Animal appreciation and wildlife education are promoted, using a staff of talented curators, keepers and volunteers to "ensure everything we're doing is in the best interest of the animals."

When the project first started to take shape, the weather didn't cooperate, and it seemed to rain more days than it didn't. "We just wanted three days of dry weather to get started," Jonathan said. Finally, they got those dry days, and were then ready to open in March 2020. Then came something nobody was expecting: the COVID -19 pandemic and the resulting social distancing restrictions from the State of Georgia and Gwinnett County government. This caused a two-month delay until the first part of May, when the new sanctuary could allow entrance to the public on a limited basis.

The sanctuary presently consists of 25 acres, with five of them undeveloped, but earmarked for expansion. Visitors can expect to spend two to three hours exploring the one-mile trail loop, a combination of paved and natural dirt paths. "We allow 17 people to come into the sanctuary every 10 minutes," Jonathan said.

When visitors enter the trail to look at the wildlife up close and personal, the first section they see is the enclosure for fallow- and white-tailed deer. Proceeding right next to this portion they see the main attraction: the large area for the American black bears as they wander (and sleep) and hang out in their natural habitat.

Next comes the stations for turkey and black vultures, American bison (a holdover from the original ranch), a great horned owl, a Eurasian lynx (where staff member Clint Murphy provides daily presentations), spider monkeys, a rare black coyote, raccoons, gray foxes, red-ruffed and ring-tailed lemurs, opossums, and rabbits.

Sadie Jon Mini Donkey at Yellow River Wildlife Sanctuary 560pxSadie Baul of Lilburn was visiting the Yellow River WS with her grandparents, and decided to stop and feed the park's mini-donkey in the barnyard and petting area. Owner Jonathan Ordway assists in the feeding.

Livestock petting is allowed...and encouraged...in the barnyard area, complete with a big red barn, another original hold-out. Alpacas, baby doll sheep, goats, cattle, a pot-bellied pig, a mini-horse and mini-donkey are featured, and some of them are allowed to be fed, especially the mini-donkey.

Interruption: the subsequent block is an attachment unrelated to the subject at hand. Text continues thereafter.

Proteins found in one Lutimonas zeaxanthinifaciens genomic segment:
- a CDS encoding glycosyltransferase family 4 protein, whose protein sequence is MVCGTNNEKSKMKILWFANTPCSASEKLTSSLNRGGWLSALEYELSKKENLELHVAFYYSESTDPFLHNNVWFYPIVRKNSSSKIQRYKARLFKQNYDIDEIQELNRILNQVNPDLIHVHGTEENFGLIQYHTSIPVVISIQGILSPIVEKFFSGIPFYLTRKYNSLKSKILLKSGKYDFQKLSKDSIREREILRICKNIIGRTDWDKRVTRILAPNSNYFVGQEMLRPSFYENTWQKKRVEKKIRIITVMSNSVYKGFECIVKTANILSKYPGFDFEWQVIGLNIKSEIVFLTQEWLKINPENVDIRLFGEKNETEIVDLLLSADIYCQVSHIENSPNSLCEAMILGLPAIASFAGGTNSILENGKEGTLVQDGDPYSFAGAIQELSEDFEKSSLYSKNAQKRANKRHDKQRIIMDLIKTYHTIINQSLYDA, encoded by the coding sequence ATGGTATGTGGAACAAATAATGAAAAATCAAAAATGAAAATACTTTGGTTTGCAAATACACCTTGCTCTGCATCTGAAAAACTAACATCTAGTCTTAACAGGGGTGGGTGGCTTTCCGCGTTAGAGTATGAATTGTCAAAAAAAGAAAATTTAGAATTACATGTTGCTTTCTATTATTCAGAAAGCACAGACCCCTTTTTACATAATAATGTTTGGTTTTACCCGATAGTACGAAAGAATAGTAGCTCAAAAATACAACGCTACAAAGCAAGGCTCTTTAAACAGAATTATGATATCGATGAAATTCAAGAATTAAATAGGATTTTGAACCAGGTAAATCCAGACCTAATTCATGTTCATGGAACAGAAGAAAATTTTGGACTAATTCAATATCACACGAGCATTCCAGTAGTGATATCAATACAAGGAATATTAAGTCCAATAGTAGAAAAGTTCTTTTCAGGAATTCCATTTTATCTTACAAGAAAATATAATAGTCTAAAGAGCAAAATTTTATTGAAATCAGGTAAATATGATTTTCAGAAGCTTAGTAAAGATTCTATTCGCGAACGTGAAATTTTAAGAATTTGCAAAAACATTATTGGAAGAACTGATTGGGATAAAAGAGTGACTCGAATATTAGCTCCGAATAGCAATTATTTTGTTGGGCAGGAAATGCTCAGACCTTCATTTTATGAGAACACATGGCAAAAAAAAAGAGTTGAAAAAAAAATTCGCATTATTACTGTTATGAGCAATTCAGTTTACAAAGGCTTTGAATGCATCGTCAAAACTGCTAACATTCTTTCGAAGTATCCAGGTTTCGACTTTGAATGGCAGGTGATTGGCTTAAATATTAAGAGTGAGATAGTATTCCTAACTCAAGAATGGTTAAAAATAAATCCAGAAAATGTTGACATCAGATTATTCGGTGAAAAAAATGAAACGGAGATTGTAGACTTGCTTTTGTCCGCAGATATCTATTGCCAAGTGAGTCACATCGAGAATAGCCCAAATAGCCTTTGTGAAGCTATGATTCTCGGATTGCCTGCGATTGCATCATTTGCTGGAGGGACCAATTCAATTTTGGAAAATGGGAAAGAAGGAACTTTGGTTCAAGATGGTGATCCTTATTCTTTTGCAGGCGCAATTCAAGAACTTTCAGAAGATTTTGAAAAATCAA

Gemstone mining is available at the water-powered flume so visitors can pan for emeralds, rubies, sapphires, topaz and other minerals.

At this time, the park is open to the general public from 10 a.m. to 6 p.m., Thursday through Sunday, closed Monday through Wednesday. Adults (12-64 years old), $18.00; senior/military (65 plus/active or veterans), $17.00. Children (12 and under), $12.00. Children 2 and under are free. There is no charge for parking and the last tickets are sold at 4 p.m. to ensure all guests have left by 6 p.m. when the park closes.

Due to COVID-19 restrictions, and to ensure that guests, staff and animals have an enjoyable, stress-free and safe experience, only visitors with pre-paid tickets will be admitted. A facemask is required upon entering the gift shop. Tickets can be purchased online at the website, yellowriverwildlifesanctuary.com. For more information, call 678-395-3453.

Annual memberships currently are not available, but they will be sold once all COVID-19 restrictions are lifted and the park is able to open full time.
Yellow River Wildlife Santuary Map 600pxThis trail map given out at the wildlife sanctuary gift shop shows where the animal habitats are located in the park. It normally takes about 90 minutes to take a tour of the winding trail.

Ongoing plans include programs for schools, home-schoolers and the general public. Field trips and birthday parties are available weekdays only for groups of 14 or more. For more information, e-mail elizabethfincher.yrws@gmail.com for details and rates.